A small girl fundraises for kids at Panama Primary School
written by Tom Spoth, La Mariposa volunteer
About two months ago I started volunteering at the Escuela de Panama, a primary school in a very poor community near La Mariposa. The community of Panama is a few miles up the highway from La Mariposa, and consists of about 800 people in houses centered around a dirt road that leads up into the hills. The community is located directly in the path of smoke from the nearby Masaya volcano, which makes it impossible to grow crops other than pineapple and pitahaya, and also creates health problems from using rainwater contaminated by the smoke. The municipal water system doesn’t reach Panama and residents typically must walk to nearby neighborhoods if they want to buy potable water.
The effect of poverty on the children who attend the Panama school is clear. Many are malnourished or come to school in dirty or tattered clothing. Two years ago, La Mariposa sponsored the construction of a small library at the Panama school to give the kids a place to experience the joy of reading and help to foster a sense of excitement about learning. The project is doing its job: Every morning when we ask the kids “who wants to work in the library?” and we’re met with a flurry of shouts and raised hands.
However, the families in Panama lack the resources to provide students with the materials they need for a complete educational experience. The students sometimes lack even the basics, such as notebooks and pencils.
Cassidy , a girl about the same age as the first- and second-graders in Panama, visited the school in 2008 with a group from La Mariposa and saw the challenges the students there face. She was moved to write a small book about her visit to Nicaragua and the kids in Panama, who don’t enjoy the same level of education that she does in the United States. By selling copies of her book, she was able to raise about $250 to buy supplies for the school. Check out her book here!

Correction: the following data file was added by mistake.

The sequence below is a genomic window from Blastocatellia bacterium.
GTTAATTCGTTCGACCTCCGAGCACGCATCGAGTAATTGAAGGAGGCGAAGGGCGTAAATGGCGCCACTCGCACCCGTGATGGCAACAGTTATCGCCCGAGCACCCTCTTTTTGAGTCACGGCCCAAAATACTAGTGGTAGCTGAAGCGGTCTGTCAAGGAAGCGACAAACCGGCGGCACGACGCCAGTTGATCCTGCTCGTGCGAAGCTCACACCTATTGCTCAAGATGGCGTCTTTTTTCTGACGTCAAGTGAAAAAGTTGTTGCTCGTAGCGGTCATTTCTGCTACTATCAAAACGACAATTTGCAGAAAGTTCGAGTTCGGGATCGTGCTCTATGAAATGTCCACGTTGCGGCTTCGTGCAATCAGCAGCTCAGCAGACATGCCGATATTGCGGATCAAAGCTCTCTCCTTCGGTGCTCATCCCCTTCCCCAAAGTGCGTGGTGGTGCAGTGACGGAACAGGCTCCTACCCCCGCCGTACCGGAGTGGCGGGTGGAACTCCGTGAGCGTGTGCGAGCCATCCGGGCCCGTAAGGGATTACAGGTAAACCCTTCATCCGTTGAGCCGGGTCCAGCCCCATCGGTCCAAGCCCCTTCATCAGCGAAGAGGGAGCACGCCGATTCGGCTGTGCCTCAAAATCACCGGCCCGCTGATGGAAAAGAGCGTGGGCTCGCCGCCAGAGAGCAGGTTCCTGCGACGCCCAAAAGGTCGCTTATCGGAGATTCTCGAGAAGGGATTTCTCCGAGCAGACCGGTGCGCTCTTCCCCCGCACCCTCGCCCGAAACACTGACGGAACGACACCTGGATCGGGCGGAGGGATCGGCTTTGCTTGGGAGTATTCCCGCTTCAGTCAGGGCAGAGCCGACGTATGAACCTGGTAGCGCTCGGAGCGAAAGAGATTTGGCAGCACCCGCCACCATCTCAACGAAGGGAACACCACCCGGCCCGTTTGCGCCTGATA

A few weeks ago, I took a bus up the highway to the nearby city of Masaya with Fernando, a local teacher whom La Mariposa pays to work part-time in the library at Panama. We went on a mini-spending spree in a bookstore in Masaya, filling a small shopping cart with educational materials for the students. Among other things, we were able to buy dozens of notebooks, hundreds of pencils, coloring books, rulers, staplers, markers, glue, drawing paper, pencil sharpeners, and posters displaying the alphabet and multiplication tables. We also visited a local pharmacy to purchase various types of medicine, because parents in Panama are often reluctant to send kids to school in poor weather for fear that they’ll get sick.
I was surprised to find that even after lugging a huge box and two backpacks full of supplies back to Panama, we still had about $50 left over, which Fernando used to buy a broom, pens, several calculators, additional notebooks, and a few balls for the kids to play with during recess. It’s been a pleasure to watch the students’ delight at having new things with which to play and work. It’s also been an eye-opening experience to see their astonishment at receiving brand-new balls, pencils, or modeling clay — items that students and teachers in most places take for granted.
The students in Panama still face daunting obstacles in receiving a full education. Even in first and second grade, some of the children rarely attend class. By the time they reach fifth or sixth grade, the numbers dwindle even further because their parents see more value in keeping the kids to help around the house or in the fields than in sending them to school. And even if a student at Panama manages to complete their education at the primary school, the cost of transportation to the secondary school in San Juan — about 50 cents per day — is out of the price range of most families in Panama.
Many of the students at Panama are extremely bright, and every single one of them loves to come to school, loves to read and loves to learn. It’s sad to think that due to the economic realities of their community, these children will never get the chance to reach their potential. Recently we saw the difference that even a relatively small donation can make, and I hope that with the help of more people like Cassidy the children of Panama will be able to have the opportunities they deserve.